A Joy That Lasts
What is joy? The first word of a Christmas carol? A woman’s name? The formula J.O.Y.—Jesus, others, you? Something deeper than happiness?
Abiding in divine love is the source of deep joy, Jesus says. And my deep joy is what will make your joy complete, he adds. When everything else is fleeting and disposable, is this a joy that will truly last? And how is this even possible in our competitive, driven, and divisive world?
The Book of Joy: Lasting Happiness in a Changing World. This book was recommended to me last year, and it has been on my shelf. But I started reading it this week with the hope that I may wise up a bit on the meaning of true joy.
The Book of Joy tells of a delightful week of conversation spent between two spiritual masters and mentors of our time: Archbishop Desmond Tutu and His Holiness the Dalai Lama. Both have received the Nobel Peace Prize. Both have known suffering. Tutu, lived under apartheid in South Africa and then led the Truth and Reconciliation Commission. The Dalai Lama was exiled with other refugees from Tibet to India. For many reasons I am intrigued with their marvelous friendship, not least for how it brings Buddhism and Christianity into dialogue.
Most of us turn to outward things, thinking they will bring us contentment. As the Dalai Lama says:
Everyone seeks happiness, joyfulness, but from outside—from money, from power, from big car, from big house. Most people never pay attention to the ultimate source of a happy life, which is inside, not outside. Even the source of physical health is inside, not outside.
The Dalai Lama goes on to say that as a Buddhist and thus a nonbeliever he is aware of the one billion nonbelievers on the planet who seek to be happier human beings and traditional religious faith is not the only way to do this. A good reminder for all of us.
Archbishop Tutu notes that as fragile creatures, we discover true joy from a place of weakness, from the challenges and adversity that life brings us. Yet you just don’t decide someday that you want to be more joyful. In his words:
If you are setting out to be joyful you are not going to end up being joyful. You’re going to be turned in on yourself. It’s like a flower. You open, you blossom, really because of other people. And I think some suffering, maybe even intense suffering, is a necessary ingredient for life, certainly for developing compassion. . . In a paradoxical kind of way, it is how we face all the things that seem to be negative in our lives that determines the kind of person we become.
Yet, dealing with life’s hardships affects us all differently. As the pieces about Mental Health Month in our bulletin note, removing the stigma of mental illness is an important start. So are ways that loved ones be supportive, seek help themselves, and remain hopeful.
The challenge is that we expect our lives to always go well, that life will always work out, and that we will always be happy. That’s just not the way it is.
Speaking of feeling good and the hope that it will always last, earlier this spring I heard a speaker talk about something called Urban Float. It’s a personal float tank, an individualized pool where customers float in purified water and 1,200 pounds of dissolved Epsom salts. It delivers proven physical, mental, and emotional benefits. For $90 plus tax you can strip down, climb into a briny but purified personal tank and float far from the cares of the world—for up to 60 minutes.
How interesting that Holy Trinity uses three r words in our tagline: reverent, relevant, real. Urban Float also uses three r words to market it: renew, refresh, revive. Wow, those are spiritual words that occur in plenty hymns, prayers, and sermons. It sounds like the way we talk about baptism!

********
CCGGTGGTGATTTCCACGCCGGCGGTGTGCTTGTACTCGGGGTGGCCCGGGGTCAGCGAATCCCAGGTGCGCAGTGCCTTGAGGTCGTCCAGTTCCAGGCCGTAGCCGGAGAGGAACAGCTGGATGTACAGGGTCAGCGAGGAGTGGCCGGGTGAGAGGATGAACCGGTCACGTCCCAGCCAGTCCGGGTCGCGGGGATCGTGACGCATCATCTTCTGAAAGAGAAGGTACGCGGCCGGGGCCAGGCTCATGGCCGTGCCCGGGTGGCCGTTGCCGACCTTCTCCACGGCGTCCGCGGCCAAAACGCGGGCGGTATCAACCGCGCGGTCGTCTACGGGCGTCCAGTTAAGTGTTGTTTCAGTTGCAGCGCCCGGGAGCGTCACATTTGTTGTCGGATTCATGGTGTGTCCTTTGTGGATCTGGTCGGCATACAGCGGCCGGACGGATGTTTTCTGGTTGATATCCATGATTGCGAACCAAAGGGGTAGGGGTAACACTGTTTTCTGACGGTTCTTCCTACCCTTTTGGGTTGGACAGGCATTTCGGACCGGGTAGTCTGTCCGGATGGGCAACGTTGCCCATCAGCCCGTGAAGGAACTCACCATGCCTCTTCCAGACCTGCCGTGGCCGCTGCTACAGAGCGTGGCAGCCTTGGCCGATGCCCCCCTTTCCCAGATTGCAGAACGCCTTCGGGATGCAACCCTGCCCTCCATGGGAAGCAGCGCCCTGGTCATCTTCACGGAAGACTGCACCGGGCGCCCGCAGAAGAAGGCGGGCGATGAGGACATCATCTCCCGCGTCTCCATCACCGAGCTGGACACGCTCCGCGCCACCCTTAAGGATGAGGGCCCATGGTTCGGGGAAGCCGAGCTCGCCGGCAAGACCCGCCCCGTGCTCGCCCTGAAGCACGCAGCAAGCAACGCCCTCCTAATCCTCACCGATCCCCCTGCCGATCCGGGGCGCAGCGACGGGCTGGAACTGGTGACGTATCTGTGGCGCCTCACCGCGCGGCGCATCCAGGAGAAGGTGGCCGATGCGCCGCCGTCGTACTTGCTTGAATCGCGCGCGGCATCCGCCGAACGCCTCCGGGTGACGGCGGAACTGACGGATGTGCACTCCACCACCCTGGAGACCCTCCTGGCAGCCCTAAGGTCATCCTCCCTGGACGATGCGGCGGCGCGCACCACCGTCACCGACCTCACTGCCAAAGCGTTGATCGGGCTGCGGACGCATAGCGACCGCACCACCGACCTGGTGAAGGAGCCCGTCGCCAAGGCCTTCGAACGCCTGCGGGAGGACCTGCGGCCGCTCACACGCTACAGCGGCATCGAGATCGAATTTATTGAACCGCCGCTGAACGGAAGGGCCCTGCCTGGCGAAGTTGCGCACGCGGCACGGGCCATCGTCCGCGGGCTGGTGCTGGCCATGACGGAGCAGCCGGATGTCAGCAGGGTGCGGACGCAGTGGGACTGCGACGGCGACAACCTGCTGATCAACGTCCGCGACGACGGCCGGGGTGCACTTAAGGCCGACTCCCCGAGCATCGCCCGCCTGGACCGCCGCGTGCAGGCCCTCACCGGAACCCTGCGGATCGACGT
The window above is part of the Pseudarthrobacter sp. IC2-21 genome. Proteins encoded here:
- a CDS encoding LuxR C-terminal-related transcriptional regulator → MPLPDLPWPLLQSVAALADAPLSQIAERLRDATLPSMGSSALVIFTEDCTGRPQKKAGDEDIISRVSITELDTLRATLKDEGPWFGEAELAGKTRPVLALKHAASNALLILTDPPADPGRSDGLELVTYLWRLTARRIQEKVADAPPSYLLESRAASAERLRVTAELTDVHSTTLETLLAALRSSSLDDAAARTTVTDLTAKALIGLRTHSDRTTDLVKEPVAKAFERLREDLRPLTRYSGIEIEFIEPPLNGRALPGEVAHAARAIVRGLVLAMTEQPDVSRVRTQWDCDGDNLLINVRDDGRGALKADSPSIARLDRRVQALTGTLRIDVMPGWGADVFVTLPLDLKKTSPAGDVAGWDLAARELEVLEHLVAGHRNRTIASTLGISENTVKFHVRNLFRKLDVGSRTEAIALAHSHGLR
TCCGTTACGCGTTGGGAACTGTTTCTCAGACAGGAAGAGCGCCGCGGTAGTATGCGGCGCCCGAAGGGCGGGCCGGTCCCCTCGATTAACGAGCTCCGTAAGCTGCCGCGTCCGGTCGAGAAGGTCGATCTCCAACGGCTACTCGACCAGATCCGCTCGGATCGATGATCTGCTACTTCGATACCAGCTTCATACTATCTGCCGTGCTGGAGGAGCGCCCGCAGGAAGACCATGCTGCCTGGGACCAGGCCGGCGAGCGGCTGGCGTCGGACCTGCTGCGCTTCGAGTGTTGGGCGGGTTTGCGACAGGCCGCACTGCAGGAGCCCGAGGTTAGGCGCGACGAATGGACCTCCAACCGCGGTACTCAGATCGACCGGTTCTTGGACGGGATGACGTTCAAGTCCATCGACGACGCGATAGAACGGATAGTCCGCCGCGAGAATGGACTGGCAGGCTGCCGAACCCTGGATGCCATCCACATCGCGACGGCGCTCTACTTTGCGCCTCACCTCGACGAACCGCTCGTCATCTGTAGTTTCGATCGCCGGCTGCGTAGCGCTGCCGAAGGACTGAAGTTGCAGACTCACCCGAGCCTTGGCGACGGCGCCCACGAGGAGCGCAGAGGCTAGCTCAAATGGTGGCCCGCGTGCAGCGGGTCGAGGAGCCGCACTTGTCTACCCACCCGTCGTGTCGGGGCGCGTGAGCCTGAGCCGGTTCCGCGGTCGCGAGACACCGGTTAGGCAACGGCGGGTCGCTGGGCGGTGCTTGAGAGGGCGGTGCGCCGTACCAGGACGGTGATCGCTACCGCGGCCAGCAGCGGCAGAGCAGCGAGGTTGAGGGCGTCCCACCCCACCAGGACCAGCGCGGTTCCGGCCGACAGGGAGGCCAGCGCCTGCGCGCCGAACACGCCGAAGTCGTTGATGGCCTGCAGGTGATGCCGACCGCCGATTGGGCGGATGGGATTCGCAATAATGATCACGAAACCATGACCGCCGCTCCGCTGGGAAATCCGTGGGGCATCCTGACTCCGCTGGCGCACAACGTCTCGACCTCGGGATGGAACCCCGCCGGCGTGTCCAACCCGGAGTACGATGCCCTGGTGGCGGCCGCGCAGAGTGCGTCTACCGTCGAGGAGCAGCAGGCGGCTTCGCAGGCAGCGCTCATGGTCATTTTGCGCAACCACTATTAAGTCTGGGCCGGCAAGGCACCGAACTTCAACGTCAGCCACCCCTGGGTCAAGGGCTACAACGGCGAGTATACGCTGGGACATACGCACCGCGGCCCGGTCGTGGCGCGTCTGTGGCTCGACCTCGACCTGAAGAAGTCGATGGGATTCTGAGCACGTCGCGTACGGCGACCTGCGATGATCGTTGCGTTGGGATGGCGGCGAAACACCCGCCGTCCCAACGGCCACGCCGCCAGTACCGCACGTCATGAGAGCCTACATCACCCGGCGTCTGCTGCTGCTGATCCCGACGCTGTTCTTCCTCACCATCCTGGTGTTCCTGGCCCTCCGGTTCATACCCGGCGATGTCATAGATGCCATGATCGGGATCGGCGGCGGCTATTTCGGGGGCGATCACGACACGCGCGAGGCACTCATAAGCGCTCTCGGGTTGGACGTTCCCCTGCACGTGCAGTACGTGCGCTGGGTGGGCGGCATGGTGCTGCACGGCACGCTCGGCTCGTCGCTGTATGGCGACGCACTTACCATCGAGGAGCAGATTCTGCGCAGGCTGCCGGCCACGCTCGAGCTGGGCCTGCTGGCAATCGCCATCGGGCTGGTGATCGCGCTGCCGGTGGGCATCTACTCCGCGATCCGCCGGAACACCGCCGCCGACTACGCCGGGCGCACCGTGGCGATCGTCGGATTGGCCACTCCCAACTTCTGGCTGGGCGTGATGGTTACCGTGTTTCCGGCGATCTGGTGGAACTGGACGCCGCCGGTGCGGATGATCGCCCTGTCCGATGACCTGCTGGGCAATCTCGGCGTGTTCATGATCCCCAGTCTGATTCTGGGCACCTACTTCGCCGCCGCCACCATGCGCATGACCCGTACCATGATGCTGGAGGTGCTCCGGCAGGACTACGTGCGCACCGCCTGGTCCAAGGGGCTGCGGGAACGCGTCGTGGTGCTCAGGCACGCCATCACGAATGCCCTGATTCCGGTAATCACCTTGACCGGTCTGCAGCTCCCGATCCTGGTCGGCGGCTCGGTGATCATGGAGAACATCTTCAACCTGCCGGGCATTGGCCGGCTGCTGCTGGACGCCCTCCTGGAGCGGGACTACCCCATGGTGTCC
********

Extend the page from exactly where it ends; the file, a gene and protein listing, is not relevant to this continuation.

But one person described their experience of Float Tank this way: it’s great when you’re in the water, but once you get out, it doesn’t last. Or another comment was: I simply didn’t want to get out!
The conference presenter, Paul Hoffman described our desire to stay in our comfortable personal or congregational float tanks: “The powerful denial of homeostasis lulls us into the complacency of inertia. We do not want to get out of the patterns and habits that are killing us, but it all begins with a death.”
Baptism begins with a death. Something in us needs to die. Yet we don’t want to get out of our comfort zones. We close ourselves off from risk, growth, and transformation. However, the baptismal life is about getting out of the tank. It is about new beginnings. It is about letting go. It is about dying and rising. It is about abiding in something that truly endures. It is about moving beyond self to the needs of the world. It is about bearing fruit that will last.
Which leads us to some final words of wisdom:
From the Dalai Lama: Many people think of suffering as a problem. Actually, it is an opportunity that destiny has given you. In spite of difficulties and suffering, you can remain firm and maintain your composure.
And from Desmond Tutu: What the Dalai Lama and I are offering is a way of handling your worries: thinking about others. You can think of others who are in similar situations or perhaps even worse a situation, but who have survived, even thrived. It does help quite a lot to see yourself as part of a greater whole. Our greatest joy is when we seek to do good for others.
As one theologian puts it, faith is a journey toward the world. During Easter we reflect on the baptismal life. We are born in the waters of baptism for a life beyond ourselves, with a purpose that truly lasts.
When we are troubled by our own inertia and the absence of joy all around us, we find nourishment in this community, in water in the font, and food around this table. We abide in God’s never-ending faithfulness. We abide in a love stronger than death. And as this divine love flows in us, through us, and from us, we bear fruit—fruit that will last.